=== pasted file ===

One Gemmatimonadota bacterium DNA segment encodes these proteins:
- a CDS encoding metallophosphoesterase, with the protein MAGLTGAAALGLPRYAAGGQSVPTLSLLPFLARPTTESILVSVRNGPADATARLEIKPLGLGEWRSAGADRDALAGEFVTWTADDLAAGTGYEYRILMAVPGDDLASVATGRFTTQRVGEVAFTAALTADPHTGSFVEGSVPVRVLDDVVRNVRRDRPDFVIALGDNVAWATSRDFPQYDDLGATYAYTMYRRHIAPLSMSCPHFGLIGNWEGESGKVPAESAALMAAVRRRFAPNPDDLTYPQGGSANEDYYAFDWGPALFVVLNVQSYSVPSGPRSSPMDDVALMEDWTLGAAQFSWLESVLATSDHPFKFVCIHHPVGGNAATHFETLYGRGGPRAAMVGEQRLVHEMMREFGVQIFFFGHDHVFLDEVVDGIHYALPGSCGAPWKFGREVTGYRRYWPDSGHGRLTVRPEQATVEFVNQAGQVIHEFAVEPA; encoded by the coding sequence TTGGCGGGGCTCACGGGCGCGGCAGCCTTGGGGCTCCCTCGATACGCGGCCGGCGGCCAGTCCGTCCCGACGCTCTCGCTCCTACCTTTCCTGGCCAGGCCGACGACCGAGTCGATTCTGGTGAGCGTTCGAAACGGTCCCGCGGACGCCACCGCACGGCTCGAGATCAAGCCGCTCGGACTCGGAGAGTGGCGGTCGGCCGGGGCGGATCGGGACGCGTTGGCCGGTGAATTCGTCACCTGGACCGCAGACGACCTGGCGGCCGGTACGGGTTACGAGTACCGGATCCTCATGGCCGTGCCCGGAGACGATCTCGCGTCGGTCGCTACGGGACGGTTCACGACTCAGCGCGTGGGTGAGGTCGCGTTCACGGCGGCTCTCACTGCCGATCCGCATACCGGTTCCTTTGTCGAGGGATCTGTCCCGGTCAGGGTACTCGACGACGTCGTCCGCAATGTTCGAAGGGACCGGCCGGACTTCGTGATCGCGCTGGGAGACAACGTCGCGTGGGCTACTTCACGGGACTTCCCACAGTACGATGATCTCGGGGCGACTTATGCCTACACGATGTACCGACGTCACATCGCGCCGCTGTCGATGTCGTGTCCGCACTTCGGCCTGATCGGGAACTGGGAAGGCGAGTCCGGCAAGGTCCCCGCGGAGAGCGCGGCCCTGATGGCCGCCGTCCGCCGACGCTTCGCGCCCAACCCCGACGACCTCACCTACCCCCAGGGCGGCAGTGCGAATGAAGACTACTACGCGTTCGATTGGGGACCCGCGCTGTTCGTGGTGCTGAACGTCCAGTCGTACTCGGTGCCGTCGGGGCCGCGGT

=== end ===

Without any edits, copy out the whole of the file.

One Gemmatimonadota bacterium DNA segment encodes these proteins:
- a CDS encoding metallophosphoesterase, with the protein MAGLTGAAALGLPRYAAGGQSVPTLSLLPFLARPTTESILVSVRNGPADATARLEIKPLGLGEWRSAGADRDALAGEFVTWTADDLAAGTGYEYRILMAVPGDDLASVATGRFTTQRVGEVAFTAALTADPHTGSFVEGSVPVRVLDDVVRNVRRDRPDFVIALGDNVAWATSRDFPQYDDLGATYAYTMYRRHIAPLSMSCPHFGLIGNWEGESGKVPAESAALMAAVRRRFAPNPDDLTYPQGGSANEDYYAFDWGPALFVVLNVQSYSVPSGPRSSPMDDVALMEDWTLGAAQFSWLESVLATSDHPFKFVCIHHPVGGNAATHFETLYGRGGPRAAMVGEQRLVHEMMREFGVQIFFFGHDHVFLDEVVDGIHYALPGSCGAPWKFGREVTGYRRYWPDSGHGRLTVRPEQATVEFVNQAGQVIHEFAVEPA; encoded by the coding sequence TTGGCGGGGCTCACGGGCGCGGCAGCCTTGGGGCTCCCTCGATACGCGGCCGGCGGCCAGTCCGTCCCGACGCTCTCGCTCCTACCTTTCCTGGCCAGGCCGACGACCGAGTCGATTCTGGTGAGCGTTCGAAACGGTCCCGCGGACGCCACCGCACGGCTCGAGATCAAGCCGCTCGGACTCGGAGAGTGGCGGTCGGCCGGGGCGGATCGGGACGCGTTGGCCGGTGAATTCGTCACCTGGACCGCAGACGACCTGGCGGCCGGTACGGGTTACGAGTACCGGATCCTCATGGCCGTGCCCGGAGACGATCTCGCGTCGGTCGCTACGGGACGGTTCACGACTCAGCGCGTGGGTGAGGTCGCGTTCACGGCGGCTCTCACTGCCGATCCGCATACCGGTTCCTTTGTCGAGGGATCTGTCCCGGTCAGGGTACTCGACGACGTCGTCCGCAATGTTCGAAGGGACCGGCCGGACTTCGTGATCGCGCTGGGAGACAACGTCGCGTGGGCTACTTCACGGGACTTCCCACAGTACGATGATCTCGGGGCGACTTATGCCTACACGATGTACCGACGTCACATCGCGCCGCTGTCGATGTCGTGTCCGCACTTCGGCCTGATCGGGAACTGGGAAGGCGAGTCCGGCAAGGTCCCCGCGGAGAGCGCGGCCCTGATGGCCGCCGTCCGCCGACGCTTCGCGCCCAACCCCGACGACCTCACCTACCCCCAGGGCGGCAGTGCGAATGAAGACTACTACGCGTTCGATTGGGGACCCGCGCTGTTCGTGGTGCTGAACGTCCAGTCGTACTCGGTGCCGTCGGGGCCGCGGT